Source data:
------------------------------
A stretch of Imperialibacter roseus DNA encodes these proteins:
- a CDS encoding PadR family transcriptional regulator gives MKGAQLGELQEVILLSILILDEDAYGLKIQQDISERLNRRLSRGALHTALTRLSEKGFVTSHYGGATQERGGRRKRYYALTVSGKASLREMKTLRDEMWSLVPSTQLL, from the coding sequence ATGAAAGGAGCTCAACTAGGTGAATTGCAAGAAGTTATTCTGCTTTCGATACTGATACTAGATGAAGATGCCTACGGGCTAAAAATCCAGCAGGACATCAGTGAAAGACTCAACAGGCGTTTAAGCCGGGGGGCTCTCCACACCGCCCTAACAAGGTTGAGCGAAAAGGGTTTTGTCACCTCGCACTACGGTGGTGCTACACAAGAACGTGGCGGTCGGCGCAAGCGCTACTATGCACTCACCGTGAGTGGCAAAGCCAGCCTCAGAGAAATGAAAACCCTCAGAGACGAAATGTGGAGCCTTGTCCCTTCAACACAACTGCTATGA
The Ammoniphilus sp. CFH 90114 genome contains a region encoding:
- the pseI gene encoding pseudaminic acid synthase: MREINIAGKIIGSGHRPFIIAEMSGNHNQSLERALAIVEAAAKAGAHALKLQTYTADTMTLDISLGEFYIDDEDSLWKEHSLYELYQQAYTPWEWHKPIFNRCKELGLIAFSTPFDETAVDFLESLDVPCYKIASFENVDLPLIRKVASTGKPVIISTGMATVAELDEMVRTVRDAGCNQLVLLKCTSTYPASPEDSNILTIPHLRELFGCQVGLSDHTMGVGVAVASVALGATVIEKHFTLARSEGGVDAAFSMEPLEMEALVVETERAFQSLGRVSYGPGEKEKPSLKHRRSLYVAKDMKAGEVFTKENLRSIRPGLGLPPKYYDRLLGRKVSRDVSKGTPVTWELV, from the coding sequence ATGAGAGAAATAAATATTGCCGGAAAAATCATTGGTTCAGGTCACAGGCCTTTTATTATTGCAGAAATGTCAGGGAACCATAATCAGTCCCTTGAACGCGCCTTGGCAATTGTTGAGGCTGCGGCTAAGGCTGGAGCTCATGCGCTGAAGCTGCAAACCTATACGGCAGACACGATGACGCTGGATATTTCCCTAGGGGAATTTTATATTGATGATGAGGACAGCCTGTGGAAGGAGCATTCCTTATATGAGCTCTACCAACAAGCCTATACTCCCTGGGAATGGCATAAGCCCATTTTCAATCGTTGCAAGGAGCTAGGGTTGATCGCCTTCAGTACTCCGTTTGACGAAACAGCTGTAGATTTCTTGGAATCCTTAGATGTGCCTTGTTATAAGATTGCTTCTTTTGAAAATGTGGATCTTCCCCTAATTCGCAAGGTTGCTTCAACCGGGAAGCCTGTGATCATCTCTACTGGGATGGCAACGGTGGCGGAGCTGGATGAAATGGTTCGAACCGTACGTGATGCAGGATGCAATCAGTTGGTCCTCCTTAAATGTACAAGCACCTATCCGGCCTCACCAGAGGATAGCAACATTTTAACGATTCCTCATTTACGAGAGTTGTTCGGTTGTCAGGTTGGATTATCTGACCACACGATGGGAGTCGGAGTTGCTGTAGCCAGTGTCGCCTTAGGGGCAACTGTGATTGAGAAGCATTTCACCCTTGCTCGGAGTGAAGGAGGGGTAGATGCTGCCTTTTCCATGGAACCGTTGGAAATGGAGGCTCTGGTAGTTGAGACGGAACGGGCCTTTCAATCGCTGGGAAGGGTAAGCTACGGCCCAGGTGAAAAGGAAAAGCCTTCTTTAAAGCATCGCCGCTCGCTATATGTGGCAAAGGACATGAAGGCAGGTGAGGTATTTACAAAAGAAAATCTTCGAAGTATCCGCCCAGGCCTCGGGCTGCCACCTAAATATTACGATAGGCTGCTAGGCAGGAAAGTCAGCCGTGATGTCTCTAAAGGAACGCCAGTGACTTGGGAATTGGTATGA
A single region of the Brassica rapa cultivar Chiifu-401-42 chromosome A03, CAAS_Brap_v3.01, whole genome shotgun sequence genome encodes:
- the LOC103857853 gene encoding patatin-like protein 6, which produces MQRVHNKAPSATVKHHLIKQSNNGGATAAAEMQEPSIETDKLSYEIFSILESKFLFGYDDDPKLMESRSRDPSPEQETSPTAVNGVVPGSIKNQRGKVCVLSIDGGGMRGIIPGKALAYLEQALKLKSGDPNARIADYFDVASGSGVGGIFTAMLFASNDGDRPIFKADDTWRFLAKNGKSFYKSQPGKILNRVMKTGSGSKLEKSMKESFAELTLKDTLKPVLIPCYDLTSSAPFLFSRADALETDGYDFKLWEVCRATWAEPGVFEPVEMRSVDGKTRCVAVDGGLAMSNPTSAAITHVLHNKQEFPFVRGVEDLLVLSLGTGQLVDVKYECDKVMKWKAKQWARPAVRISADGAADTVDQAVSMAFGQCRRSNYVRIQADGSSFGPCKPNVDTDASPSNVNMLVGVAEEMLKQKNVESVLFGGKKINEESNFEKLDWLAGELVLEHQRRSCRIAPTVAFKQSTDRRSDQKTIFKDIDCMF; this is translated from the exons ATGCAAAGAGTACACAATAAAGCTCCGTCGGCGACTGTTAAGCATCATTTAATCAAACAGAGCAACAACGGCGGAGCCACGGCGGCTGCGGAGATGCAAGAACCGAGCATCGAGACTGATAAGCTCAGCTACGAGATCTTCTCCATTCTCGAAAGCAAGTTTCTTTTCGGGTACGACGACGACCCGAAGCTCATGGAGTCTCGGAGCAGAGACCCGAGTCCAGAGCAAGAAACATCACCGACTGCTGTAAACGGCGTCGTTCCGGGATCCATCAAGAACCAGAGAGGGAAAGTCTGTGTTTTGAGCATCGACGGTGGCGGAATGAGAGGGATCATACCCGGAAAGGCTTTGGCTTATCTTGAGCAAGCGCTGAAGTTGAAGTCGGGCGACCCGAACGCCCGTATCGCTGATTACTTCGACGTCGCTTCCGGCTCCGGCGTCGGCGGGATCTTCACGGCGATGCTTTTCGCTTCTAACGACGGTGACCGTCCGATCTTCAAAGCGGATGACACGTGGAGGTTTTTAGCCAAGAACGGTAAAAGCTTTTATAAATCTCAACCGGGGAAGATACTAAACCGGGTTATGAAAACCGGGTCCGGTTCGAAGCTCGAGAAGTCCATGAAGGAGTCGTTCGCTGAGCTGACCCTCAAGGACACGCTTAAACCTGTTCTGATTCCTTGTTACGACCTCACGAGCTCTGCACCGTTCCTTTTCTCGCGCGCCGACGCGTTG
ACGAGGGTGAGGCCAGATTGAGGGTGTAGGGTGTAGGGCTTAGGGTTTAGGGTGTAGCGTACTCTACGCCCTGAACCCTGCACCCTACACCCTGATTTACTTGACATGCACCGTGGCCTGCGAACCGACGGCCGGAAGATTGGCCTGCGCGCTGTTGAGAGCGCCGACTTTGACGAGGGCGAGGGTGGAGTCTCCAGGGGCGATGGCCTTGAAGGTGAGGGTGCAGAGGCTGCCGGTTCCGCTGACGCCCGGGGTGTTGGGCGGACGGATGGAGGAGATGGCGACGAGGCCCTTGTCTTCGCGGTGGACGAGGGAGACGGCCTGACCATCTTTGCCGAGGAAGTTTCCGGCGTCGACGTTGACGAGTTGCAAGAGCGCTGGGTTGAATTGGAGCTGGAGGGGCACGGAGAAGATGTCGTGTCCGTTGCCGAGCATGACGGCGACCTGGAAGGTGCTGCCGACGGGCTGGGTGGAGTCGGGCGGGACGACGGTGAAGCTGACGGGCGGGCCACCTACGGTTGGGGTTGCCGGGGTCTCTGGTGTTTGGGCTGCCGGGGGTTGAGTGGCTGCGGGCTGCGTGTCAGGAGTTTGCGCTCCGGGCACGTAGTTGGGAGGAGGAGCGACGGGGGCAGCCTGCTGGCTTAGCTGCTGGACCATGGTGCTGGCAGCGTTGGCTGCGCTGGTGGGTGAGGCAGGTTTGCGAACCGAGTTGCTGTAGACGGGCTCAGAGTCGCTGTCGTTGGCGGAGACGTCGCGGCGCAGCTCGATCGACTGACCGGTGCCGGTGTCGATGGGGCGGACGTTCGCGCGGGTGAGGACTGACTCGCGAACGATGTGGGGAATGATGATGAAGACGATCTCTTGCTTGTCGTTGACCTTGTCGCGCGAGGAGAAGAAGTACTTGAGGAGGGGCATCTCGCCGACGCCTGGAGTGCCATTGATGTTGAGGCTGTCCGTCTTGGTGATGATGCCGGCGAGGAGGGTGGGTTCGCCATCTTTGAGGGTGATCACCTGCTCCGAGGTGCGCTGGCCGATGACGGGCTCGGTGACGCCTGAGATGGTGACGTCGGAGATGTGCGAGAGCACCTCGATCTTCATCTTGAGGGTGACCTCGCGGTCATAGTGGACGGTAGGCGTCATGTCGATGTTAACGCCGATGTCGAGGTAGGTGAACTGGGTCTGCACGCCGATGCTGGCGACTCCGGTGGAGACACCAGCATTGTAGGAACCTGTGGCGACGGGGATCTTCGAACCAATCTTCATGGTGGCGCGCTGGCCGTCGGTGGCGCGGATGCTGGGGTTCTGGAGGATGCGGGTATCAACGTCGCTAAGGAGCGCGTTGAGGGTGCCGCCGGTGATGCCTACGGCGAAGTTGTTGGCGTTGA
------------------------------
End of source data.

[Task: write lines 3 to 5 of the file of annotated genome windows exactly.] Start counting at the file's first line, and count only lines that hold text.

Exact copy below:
The Ammoniphilus sp. CFH 90114 genome contains a region encoding:
- the pseI gene encoding pseudaminic acid synthase: MREINIAGKIIGSGHRPFIIAEMSGNHNQSLERALAIVEAAAKAGAHALKLQTYTADTMTLDISLGEFYIDDEDSLWKEHSLYELYQQAYTPWEWHKPIFNRCKELGLIAFSTPFDETAVDFLESLDVPCYKIASFENVDLPLIRKVASTGKPVIISTGMATVAELDEMVRTVRDAGCNQLVLLKCTSTYPASPEDSNILTIPHLRELFGCQVGLSDHTMGVGVAVASVALGATVIEKHFTLARSEGGVDAAFSMEPLEMEALVVETERAFQSLGRVSYGPGEKEKPSLKHRRSLYVAKDMKAGEVFTKENLRSIRPGLGLPPKYYDRLLGRKVSRDVSKGTPVTWELV, from the coding sequence ATGAGAGAAATAAATATTGCCGGAAAAATCATTGGTTCAGGTCACAGGCCTTTTATTATTGCAGAAATGTCAGGGAACCATAATCAGTCCCTTGAACGCGCCTTGGCAATTGTTGAGGCTGCGGCTAAGGCTGGAGCTCATGCGCTGAAGCTGCAAACCTATACGGCAGACACGATGACGCTGGATATTTCCCTAGGGGAATTTTATATTGATGATGAGGACAGCCTGTGGAAGGAGCATTCCTTATATGAGCTCTACCAACAAGCCTATACTCCCTGGGAATGGCATAAGCCCATTTTCAATCGTTGCAAGGAGCTAGGGTTGATCGCCTTCAGTACTCCGTTTGACGAAACAGCTGTAGATTTCTTGGAATCCTTAGATGTGCCTTGTTATAAGATTGCTTCTTTTGAAAATGTGGATCTTCCCCTAATTCGCAAGGTTGCTTCAACCGGGAAGCCTGTGATCATCTCTACTGGGATGGCAACGGTGGCGGAGCTGGATGAAATGGTTCGAACCGTACGTGATGCAGGATGCAATCAGTTGGTCCTCCTTAAATGTACAAGCACCTATCCGGCCTCACCAGAGGATAGCAACATTTTAACGATTCCTCATTTACGAGAGTTGTTCGGTTGTCAGGTTGGATTATCTGACCACACGATGGGAGTCGGAGTTGCTGTAGCCAGTGTCGCCTTAGGGGCAACTGTGATTGAGAAGCATTTCACCCTTGCTCGGAGTGAAGGAGGGGTAGATGCTGCCTTTTCCATGGAACCGTTGGAAATGGAGGCTCTGGTAGTTGAGACGGAACGGGCCTTTCAATCGCTGGGAAGGGTAAGCTACGGCCCAGGTGAAAAGGAAAAGCCTTCTTTAAAGCATCGCCGCTCGCTATATGTGGCAAAGGACATGAAGGCAGGTGAGGTATTTACAAAAGAAAATCTTCGAAGTATCCGCCCAGGCCTCGGGCTGCCACCTAAATATTACGATAGGCTGCTAGGCAGGAAAGTCAGCCGTGATGTCTCTAAAGGAACGCCAGTGACTTGGGAATTGGTATGA
A single region of the Brassica rapa cultivar Chiifu-401-42 chromosome A03, CAAS_Brap_v3.01, whole genome shotgun sequence genome encodes: